Advent 2003

On Thanksgiving, my quirky, tender family got over our discomfort and came together so that Sam could meet his half-brother, and therefore come to know a bit more about who he is.


Anne Lamott
December 6, 2003 12:04AM (UTC)

I got pregnant during Advent 15 years ago, after which I had almost no further contact with Sam's father, John, for years. No one could have imagined that over the last seven years the three of us would become a quirky, tender family: Last week, Sam and I spent our fourth Thanksgiving in Canada with John, and came back home on the first Sunday in Advent.

This year Sam was finally going to meet his father's first son, and Sam's half-brother. No one had been ready to take this next step until this year, and suddenly, we all were. Sam was more excited than I'd seen him in a long time. I was too but --- well, you know me with my bad nerves. John's son was going to stay on John's marvelous boat with his wife and baby. Sam would stay with John at his apartment, and I was staying at a hotel, as I have not completely lost my mind.

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John and I and Sam talked all the way to the hotel, where they dropped me off before heading to John's apartment. My hotel was on the shore of the inlet that flows into Vancouver, with snowy mountain peaks across the water, trees seemingly aflame on every hillside, and a bustling harbor beneath my window. I would take a cab to John's later, where all of us would meet up for dinner.

I holed up in the hotel with CNN, Kit-Kats from the mini-bar, and grew increasingly tense. What if Sam's brother couldn't reach out, what if Sam went into adolescent glower, what if ... I went through everything that could go wrong that night, and then moved into the more spacious realms of worrying about gum surgery, and colon cancer. I got some communion Milanos out of the mini-bar, performed the sacrament, and then prayed that I could just keep the faith. The thing is, I have a lot of faith. But I am also afraid a lot, and have no real certainty about anything. I remembered something my Jesuit friend Tom told me -- that the opposite of faith is not doubt, but certainty. Certainty is missing the point entirely. Faith includes noticing the mess, and emptiness and discomfort, and letting it be there until some light returns. Faith also means reaching deeply within for the sense one was born with, the sense to go for a walk.

So first I showered off that horrible butt smell you get from being on an airplane, then bundled up and went outside. I breathed deeply as I walked, and prayed that everything would go all right for Sam's sake. I wish faith wrapped you in a bubble, but it doesn't, not for long anyway. Real life always pops it, like when George punctures the Bubble Boy's bubble on "Seinfeld," during the famous dispute over the Trivial Pursuit answer, "Moops" or "Moors."

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During Advent, Christians prepare for the birth of Jesus, which means the true light. All better religions have a holy season as the days grow shorter, when we ask ourselves, Where is the spring? Will it actually come again this year, break through the quagmire, the terror, the cluelessness? Probably not, is my response, left to my own devices. So all I can do is to stay close to God, in Her Big Mama guise, and my friends. I notice the darkness, light a few candles, scatter some seeds. When I am alone in my room, I see Bush lasting forever, getting reelected, or refusing to leave if he loses. But out in Nature, and in my spiritual communities, I can usually remember that we only have to dread things one day at a time. Insight doesn't help here. Hope is not logical. It always comes as a surprise, just when you think all hope is lost. Hope is the cousin to grief, and both take time: You can't short-circuit grief, or emptiness and you can't patch it up with your bicycle tire tube kit. You have to take the next right action. Jesus would pray on the mountain, or hang out with the poor or imprisoned, or -- as I'll get to in a moment -- start doodling in the sand.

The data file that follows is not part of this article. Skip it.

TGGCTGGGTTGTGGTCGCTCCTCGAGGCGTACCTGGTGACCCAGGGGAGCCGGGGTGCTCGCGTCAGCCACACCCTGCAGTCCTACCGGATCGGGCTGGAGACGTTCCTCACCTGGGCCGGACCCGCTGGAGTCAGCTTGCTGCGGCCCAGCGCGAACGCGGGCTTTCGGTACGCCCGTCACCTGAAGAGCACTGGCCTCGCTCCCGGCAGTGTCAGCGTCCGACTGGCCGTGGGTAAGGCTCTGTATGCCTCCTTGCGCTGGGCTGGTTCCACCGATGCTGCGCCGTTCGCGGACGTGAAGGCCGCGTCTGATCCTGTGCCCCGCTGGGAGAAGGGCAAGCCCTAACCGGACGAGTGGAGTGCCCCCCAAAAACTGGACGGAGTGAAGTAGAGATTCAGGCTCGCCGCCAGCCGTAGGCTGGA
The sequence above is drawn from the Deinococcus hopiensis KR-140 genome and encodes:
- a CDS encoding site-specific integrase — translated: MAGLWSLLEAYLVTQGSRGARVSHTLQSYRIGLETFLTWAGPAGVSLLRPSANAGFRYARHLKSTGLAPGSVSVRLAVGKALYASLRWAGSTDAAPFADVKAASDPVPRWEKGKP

I walked around town for a while, stopped at some bookstores, bought myself a lipstick, a cup of cocoa with extra whipped cream, and then dropped by an old stone church.

The church was small and beautiful, cold and dark. This gave me a kind of relief: We live in darkness. Everyone knows this by age 14 or they're seriously disturbed. I started to get really freaked out about dinner -- there are literally six people in the world with whom I can bear to eat. And besides, what if the added weight of Sam's brother, his old psychic trunks, and new family, caused our life with John to buckle? I would rather have my gums scraped than eat with people I don't know; I turn down semi-lucrative speaking engagements if it means I have to eat with sponsors.

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What if Sam's heart got broken again? As with most kids who are 14 it has been spackled and duct taped and caulked back together so many times as it is. I prayed to be able to breathe, and feel less worried and controlling, and to focus on God's promise that the day will come when things are better.

The church smelled dank and musky, like Sam's dirty laundry, but I sat quietly. My mind perched on top of my head like a spider monkey and thought of more things that could go wrong at dinner, and whose fault those things would be. I tried to change channels in my heart, which is so kind and so amazed that John and I have made a little family for Sam. Still, my mind chattered on, like the spider monkey had taken a little acid. My mind is my main problem almost all the time. I wish I could leave it in the fridge when I go out, but it likes to come with me. I have tried to get it to take up a nice hobby, like macramé, but it prefers just to think about things, and jot down the things that annoy it.

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The other problem continues to be what I think the light looks like. I have thought, over the years, that the light would look like success, a good man, a child, a Democratic president, but none of these were right. Moses led his people in circles for 40 years so they could get ready for the Promised Land, because they had too many ideas and preconceptions about what a nice Promised Land should look like. In Advent, we have to sit in our own stuff long enough to know what it means to be saved, which I think means to see everyone as family. Certainly if you follow Jesus, you have to believe that we are one family, we're all sisters and brothers.